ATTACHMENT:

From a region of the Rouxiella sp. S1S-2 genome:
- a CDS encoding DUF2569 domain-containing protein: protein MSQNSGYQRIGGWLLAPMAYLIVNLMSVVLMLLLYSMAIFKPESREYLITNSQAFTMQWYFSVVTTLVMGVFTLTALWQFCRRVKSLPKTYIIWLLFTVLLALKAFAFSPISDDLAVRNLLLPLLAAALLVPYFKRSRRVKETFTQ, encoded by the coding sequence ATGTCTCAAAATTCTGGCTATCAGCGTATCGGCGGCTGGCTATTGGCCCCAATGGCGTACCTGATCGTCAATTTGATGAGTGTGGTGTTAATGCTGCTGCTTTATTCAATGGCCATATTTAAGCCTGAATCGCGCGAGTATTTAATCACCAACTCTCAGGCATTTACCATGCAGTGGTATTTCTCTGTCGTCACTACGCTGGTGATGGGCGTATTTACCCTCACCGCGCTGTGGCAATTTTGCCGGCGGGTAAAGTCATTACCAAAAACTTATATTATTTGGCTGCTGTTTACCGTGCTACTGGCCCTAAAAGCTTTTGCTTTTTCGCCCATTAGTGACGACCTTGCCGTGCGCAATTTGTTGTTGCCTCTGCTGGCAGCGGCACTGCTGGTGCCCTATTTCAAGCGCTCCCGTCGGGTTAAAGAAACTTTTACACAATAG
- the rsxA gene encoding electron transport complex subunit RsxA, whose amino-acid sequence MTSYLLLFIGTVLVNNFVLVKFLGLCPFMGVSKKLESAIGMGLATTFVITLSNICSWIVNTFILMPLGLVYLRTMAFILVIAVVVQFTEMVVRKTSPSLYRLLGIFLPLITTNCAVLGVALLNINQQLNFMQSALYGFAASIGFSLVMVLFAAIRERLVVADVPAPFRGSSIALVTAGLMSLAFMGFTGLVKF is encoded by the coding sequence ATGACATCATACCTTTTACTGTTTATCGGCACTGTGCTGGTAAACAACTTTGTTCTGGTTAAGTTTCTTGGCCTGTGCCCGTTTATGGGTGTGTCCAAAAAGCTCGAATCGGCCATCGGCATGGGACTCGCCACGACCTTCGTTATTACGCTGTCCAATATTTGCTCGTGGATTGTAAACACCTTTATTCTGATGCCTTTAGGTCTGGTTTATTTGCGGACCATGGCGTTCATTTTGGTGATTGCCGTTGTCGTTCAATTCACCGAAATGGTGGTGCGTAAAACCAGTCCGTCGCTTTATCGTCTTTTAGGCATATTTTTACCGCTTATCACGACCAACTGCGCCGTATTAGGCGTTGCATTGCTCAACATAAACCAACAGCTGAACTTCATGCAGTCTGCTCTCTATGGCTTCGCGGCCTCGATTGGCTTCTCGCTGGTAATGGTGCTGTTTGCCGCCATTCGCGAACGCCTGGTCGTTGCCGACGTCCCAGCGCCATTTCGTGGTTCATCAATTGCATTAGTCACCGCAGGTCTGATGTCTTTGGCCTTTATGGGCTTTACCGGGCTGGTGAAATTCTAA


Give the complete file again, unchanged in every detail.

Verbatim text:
From a region of the Rouxiella sp. S1S-2 genome:
- a CDS encoding DUF2569 domain-containing protein: protein MSQNSGYQRIGGWLLAPMAYLIVNLMSVVLMLLLYSMAIFKPESREYLITNSQAFTMQWYFSVVTTLVMGVFTLTALWQFCRRVKSLPKTYIIWLLFTVLLALKAFAFSPISDDLAVRNLLLPLLAAALLVPYFKRSRRVKETFTQ, encoded by the coding sequence ATGTCTCAAAATTCTGGCTATCAGCGTATCGGCGGCTGGCTATTGGCCCCAATGGCGTACCTGATCGTCAATTTGATGAGTGTGGTGTTAATGCTGCTGCTTTATTCAATGGCCATATTTAAGCCTGAATCGCGCGAGTATTTAATCACCAACTCTCAGGCATTTACCATGCAGTGGTATTTCTCTGTCGTCACTACGCTGGTGATGGGCGTATTTACCCTCACCGCGCTGTGGCAATTTTGCCGGCGGGTAAAGTCATTACCAAAAACTTATATTATTTGGCTGCTGTTTACCGTGCTACTGGCCCTAAAAGCTTTTGCTTTTTCGCCCATTAGTGACGACCTTGCCGTGCGCAATTTGTTGTTGCCTCTGCTGGCAGCGGCACTGCTGGTGCCCTATTTCAAGCGCTCCCGTCGGGTTAAAGAAACTTTTACACAATAG
- the rsxA gene encoding electron transport complex subunit RsxA, whose amino-acid sequence MTSYLLLFIGTVLVNNFVLVKFLGLCPFMGVSKKLESAIGMGLATTFVITLSNICSWIVNTFILMPLGLVYLRTMAFILVIAVVVQFTEMVVRKTSPSLYRLLGIFLPLITTNCAVLGVALLNINQQLNFMQSALYGFAASIGFSLVMVLFAAIRERLVVADVPAPFRGSSIALVTAGLMSLAFMGFTGLVKF is encoded by the coding sequence ATGACATCATACCTTTTACTGTTTATCGGCACTGTGCTGGTAAACAACTTTGTTCTGGTTAAGTTTCTTGGCCTGTGCCCGTTTATGGGTGTGTCCAAAAAGCTCGAATCGGCCATCGGCATGGGACTCGCCACGACCTTCGTTATTACGCTGTCCAATATTTGCTCGTGGATTGTAAACACCTTTATTCTGATGCCTTTAGGTCTGGTTTATTTGCGGACCATGGCGTTCATTTTGGTGATTGCCGTTGTCGTTCAATTCACCGAAATGGTGGTGCGTAAAACCAGTCCGTCGCTTTATCGTCTTTTAGGCATATTTTTACCGCTTATCACGACCAACTGCGCCGTATTAGGCGTTGCATTGCTCAACATAAACCAACAGCTGAACTTCATGCAGTCTGCTCTCTATGGCTTCGCGGCCTCGATTGGCTTCTCGCTGGTAATGGTGCTGTTTGCCGCCATTCGCGAACGCCTGGTCGTTGCCGACGTCCCAGCGCCATTTCGTGGTTCATCAATTGCATTAGTCACCGCAGGTCTGATGTCTTTGGCCTTTATGGGCTTTACCGGGCTGGTGAAATTCTAA